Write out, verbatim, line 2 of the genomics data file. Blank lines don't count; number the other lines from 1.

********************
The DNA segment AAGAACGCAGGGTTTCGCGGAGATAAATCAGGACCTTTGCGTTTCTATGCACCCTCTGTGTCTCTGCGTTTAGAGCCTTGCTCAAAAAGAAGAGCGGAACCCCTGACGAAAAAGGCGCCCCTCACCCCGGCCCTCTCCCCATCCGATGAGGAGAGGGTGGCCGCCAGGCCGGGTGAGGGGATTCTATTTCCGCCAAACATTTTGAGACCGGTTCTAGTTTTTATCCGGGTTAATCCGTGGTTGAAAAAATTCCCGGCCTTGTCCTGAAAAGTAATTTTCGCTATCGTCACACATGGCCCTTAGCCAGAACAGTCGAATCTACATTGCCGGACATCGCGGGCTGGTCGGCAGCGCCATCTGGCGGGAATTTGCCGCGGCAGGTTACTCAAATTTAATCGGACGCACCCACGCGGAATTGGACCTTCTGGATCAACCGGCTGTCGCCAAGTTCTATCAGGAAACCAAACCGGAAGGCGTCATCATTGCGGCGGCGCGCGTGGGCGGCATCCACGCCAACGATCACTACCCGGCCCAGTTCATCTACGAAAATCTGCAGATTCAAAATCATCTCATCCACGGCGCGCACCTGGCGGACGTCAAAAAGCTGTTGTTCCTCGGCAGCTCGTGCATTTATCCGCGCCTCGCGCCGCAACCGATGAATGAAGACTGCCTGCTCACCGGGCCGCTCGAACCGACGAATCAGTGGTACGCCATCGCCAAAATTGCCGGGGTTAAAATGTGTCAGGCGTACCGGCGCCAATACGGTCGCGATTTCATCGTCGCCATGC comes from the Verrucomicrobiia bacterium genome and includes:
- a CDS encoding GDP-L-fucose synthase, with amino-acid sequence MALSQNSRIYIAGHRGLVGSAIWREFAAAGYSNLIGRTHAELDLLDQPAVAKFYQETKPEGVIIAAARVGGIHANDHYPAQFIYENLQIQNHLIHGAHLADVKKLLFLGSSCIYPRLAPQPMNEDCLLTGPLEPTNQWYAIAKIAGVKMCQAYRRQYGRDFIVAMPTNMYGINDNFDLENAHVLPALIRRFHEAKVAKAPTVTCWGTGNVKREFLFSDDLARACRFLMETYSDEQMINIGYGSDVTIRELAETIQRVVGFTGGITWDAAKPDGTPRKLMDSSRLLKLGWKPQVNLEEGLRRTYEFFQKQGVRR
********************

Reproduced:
- a CDS encoding GDP-L-fucose synthase, with amino-acid sequence MALSQNSRIYIAGHRGLVGSAIWREFAAAGYSNLIGRTHAELDLLDQPAVAKFYQETKPEGVIIAAARVGGIHANDHYPAQFIYENLQIQNHLIHGAHLADVKKLLFLGSSCIYPRLAPQPMNEDCLLTGPLEPTNQWYAIAKIAGVKMCQAYRRQYGRDFIVAMPTNMYGINDNFDLENAHVLPALIRRFHEAKVAKAPTVTCWGTGNVKREFLFSDDLARACRFLMETYSDEQMINIGYGSDVTIRELAETIQRVVGFTGGITWDAAKPDGTPRKLMDSSRLLKLGWKPQVNLEEGLRRTYEFFQKQGVRR